Back ground. Sungin 1-dong is an old district situated next to a brand new, high-rise apartment complex. As a result, this creates enormous contrast between the residential environment and the landscape by the apartment wall forming a border line. Residents of the apartments live a comfortable life fenced off from the surrounding neighborhood. The apartments contain all the facilities and services, or social infrastructure, that they need to live their lives.
For the people who live on the other side of the fence, however, things are quite different. These people cannot afford the same social infrastructure. In fact, all the facilities and services that come bundled together in a private apartment, such as a senior citizen center, a library and a community space, are forms of social infrastructure that should be provided by the public sector.
But in Korea, where the private sector has led the supply of apartment-complex housing units, even social infrastructure has been commercialized. As a result, citizens have access to the level of social infrastructure that fits their income level. This is why the social infrastructure of Sungin 1-dong’s residents is poor. Sungin 1-dong has a relatively high percentage of native residents and the average age of residents is also high. In other words, there is little influx of young people in the area. This is why the atmosphere in the neighborhood seems to be somewhat stagnant. A small intervention, Sungin Space. Sungin Space was created on Dongmasan-gil, Sungin 1-dong, to revitalize the area and provide some balance with the nearby apartment complex. It is mainly divided into two areas.
The first floor is a shared space not only for residents of the village, but also for people living in other areas, and for those residing on upper floors of the share-house. It is used for various kinds of purpose such as small group gathering, exhibitions, and pop-up store. The Second to fifth floors are share -house for young people with the hope of revitalizing the village. New prototype. Shared housing is a new way of life that has appeared for economic reasons. A new way of life inevitably demands the emergence of a new residential style.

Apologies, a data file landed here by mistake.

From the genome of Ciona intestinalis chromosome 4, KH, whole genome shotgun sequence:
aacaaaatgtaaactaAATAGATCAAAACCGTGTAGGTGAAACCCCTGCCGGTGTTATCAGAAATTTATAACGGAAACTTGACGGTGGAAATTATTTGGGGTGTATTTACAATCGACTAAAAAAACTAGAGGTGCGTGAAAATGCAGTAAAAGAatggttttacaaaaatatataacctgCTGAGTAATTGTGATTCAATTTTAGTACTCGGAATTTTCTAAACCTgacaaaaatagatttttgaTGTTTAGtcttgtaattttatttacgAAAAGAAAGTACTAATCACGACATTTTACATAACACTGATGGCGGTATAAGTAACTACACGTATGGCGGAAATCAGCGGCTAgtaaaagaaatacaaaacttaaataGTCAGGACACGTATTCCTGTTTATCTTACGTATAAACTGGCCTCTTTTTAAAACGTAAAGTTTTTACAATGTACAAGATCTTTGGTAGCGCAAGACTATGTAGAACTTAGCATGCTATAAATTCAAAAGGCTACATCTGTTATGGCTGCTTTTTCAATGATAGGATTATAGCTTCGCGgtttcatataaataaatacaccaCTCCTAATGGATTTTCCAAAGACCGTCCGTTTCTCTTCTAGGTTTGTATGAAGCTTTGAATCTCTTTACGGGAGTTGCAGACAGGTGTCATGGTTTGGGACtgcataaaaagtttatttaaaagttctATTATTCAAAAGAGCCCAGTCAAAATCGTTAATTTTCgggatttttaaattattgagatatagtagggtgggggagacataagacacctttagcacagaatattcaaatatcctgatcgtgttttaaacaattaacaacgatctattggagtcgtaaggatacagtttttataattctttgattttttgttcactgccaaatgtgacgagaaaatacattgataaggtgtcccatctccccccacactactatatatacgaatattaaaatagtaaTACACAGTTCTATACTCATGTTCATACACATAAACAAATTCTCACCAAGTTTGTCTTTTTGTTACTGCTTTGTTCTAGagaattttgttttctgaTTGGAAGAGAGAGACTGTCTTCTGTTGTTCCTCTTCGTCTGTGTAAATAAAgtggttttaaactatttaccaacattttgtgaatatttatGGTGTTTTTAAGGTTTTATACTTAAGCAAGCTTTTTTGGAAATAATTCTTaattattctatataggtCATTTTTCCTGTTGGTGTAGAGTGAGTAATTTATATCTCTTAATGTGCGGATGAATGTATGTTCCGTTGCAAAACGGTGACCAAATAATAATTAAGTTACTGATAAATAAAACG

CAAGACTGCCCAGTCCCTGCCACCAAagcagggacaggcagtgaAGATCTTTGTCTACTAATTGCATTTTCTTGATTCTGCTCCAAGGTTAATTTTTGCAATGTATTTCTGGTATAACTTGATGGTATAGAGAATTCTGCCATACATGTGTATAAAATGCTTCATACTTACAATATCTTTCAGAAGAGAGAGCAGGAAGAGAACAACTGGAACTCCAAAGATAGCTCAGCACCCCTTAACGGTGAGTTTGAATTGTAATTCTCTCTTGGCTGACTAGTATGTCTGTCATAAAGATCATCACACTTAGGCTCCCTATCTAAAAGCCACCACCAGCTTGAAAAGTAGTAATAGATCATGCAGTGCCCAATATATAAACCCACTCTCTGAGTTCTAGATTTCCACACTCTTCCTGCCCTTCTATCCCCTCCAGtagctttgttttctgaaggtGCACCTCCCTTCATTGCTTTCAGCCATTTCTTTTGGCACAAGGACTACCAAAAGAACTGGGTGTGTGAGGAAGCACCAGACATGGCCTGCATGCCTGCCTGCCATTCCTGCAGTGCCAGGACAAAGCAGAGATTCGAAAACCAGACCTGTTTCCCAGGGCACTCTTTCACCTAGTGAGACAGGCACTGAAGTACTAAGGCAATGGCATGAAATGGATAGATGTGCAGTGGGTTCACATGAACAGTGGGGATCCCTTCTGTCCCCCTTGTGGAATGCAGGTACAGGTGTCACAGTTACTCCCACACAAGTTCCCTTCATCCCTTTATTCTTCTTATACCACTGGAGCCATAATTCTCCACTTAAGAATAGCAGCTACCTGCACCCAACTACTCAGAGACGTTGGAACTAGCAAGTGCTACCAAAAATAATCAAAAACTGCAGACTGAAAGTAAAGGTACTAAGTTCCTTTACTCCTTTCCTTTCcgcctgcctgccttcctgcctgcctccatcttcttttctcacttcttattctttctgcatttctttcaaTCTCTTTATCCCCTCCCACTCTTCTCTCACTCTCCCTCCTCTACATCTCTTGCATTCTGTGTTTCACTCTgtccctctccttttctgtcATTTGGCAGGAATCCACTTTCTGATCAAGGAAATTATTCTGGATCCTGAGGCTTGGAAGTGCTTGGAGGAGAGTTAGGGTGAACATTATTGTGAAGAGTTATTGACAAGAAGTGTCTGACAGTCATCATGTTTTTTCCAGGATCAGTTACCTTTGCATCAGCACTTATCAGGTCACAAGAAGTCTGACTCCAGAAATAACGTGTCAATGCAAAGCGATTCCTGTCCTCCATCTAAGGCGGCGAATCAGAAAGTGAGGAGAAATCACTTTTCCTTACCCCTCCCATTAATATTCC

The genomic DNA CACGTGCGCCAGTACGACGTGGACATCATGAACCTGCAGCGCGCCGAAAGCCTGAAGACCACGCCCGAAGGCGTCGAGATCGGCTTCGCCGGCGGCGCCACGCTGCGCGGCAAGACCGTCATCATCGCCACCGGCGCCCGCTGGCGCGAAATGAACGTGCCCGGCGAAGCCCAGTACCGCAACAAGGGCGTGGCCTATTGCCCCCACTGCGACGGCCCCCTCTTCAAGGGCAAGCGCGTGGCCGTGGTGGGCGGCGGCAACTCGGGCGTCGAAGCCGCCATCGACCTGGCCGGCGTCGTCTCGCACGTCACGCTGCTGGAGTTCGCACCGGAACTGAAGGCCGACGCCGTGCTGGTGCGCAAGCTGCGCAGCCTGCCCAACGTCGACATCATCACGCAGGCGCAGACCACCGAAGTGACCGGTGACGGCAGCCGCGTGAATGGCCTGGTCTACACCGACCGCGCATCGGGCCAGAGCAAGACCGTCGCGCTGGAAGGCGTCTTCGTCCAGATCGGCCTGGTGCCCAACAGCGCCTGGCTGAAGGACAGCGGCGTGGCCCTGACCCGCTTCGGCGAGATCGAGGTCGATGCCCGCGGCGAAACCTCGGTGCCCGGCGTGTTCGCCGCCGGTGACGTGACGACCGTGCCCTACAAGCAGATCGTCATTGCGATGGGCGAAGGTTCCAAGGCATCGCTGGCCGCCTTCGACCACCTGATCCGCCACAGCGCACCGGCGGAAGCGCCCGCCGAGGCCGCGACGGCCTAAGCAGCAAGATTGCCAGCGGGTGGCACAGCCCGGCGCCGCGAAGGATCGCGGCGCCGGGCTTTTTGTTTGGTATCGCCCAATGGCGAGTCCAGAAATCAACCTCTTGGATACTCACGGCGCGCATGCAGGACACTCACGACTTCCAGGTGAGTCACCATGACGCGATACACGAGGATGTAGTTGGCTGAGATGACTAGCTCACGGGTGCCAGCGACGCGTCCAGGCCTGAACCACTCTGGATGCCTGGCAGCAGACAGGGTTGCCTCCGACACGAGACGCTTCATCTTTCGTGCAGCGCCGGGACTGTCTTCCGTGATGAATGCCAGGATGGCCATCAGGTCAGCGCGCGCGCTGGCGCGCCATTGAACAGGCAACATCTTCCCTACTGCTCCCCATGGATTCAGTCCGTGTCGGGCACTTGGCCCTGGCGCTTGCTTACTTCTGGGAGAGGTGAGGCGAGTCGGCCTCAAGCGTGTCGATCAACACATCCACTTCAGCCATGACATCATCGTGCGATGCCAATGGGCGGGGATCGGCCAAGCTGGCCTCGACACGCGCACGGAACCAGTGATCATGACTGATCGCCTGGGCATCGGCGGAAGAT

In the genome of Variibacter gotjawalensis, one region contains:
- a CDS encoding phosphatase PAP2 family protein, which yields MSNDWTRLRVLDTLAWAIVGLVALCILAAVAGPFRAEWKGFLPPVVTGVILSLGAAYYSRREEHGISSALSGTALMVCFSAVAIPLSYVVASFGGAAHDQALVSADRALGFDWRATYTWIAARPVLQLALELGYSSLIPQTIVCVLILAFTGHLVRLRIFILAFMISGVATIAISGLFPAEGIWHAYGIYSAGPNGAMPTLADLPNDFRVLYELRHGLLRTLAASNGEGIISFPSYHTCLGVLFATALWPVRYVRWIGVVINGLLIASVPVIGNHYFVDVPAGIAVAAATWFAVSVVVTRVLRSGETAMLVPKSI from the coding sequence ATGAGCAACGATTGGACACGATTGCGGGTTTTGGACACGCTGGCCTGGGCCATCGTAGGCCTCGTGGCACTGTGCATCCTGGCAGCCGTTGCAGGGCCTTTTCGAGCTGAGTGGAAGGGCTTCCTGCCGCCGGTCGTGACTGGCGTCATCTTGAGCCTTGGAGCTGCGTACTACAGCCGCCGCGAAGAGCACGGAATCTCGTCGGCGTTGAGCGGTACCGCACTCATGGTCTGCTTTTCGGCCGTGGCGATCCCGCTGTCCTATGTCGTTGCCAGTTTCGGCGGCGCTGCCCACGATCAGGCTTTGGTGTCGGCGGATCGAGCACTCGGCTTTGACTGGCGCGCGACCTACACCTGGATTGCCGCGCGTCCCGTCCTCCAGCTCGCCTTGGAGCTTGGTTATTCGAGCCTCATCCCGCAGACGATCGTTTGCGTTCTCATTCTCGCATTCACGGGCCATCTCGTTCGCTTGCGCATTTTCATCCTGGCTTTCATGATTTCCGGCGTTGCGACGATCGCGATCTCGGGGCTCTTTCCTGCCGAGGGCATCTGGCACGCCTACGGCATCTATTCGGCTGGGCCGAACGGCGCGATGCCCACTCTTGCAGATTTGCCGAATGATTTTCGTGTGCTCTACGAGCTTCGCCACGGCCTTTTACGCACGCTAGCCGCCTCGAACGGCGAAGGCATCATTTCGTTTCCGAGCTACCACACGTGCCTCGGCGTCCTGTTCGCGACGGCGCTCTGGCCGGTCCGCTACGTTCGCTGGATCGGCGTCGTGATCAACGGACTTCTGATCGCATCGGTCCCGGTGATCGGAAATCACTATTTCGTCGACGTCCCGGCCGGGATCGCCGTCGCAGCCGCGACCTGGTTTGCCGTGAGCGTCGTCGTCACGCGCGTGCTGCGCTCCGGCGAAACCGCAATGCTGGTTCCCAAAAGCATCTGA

However, this new way of life has been mostly contained in existing residential spaces such as apartments and multi-family homes. In the era of single-person households, shared housing should be considered a sustainable communal housing format. Shared housing extends the shared area from external (city) to the internal (house). In other words, the relationship between the house and the public square has been substituted with the relationship between the ‘room’ and the ‘living room’. The rooms in a share house should be as private as possible.
Residents must have their own personal shelter (house), so they can be easy to mingle in the square. This is why the mass was split and the rooms were built like independent spaces, even though the house is small. As a result, each room has individual ventilation and the scenery and natural lighting are also doubled. On the other hand, the shared space on the first floor transparently connected the divided masses. Not only the front door facing the street, but also the folding doors in the small courtyard with bamboo are all transparent and openable, providing an expandable space and a lively view into the street.
Architects: Space Matter
Location: South Korea
Area: 153 m²
Project Year: 2020
Photographs: Jinbo Choi
by OMAR MAMDOUH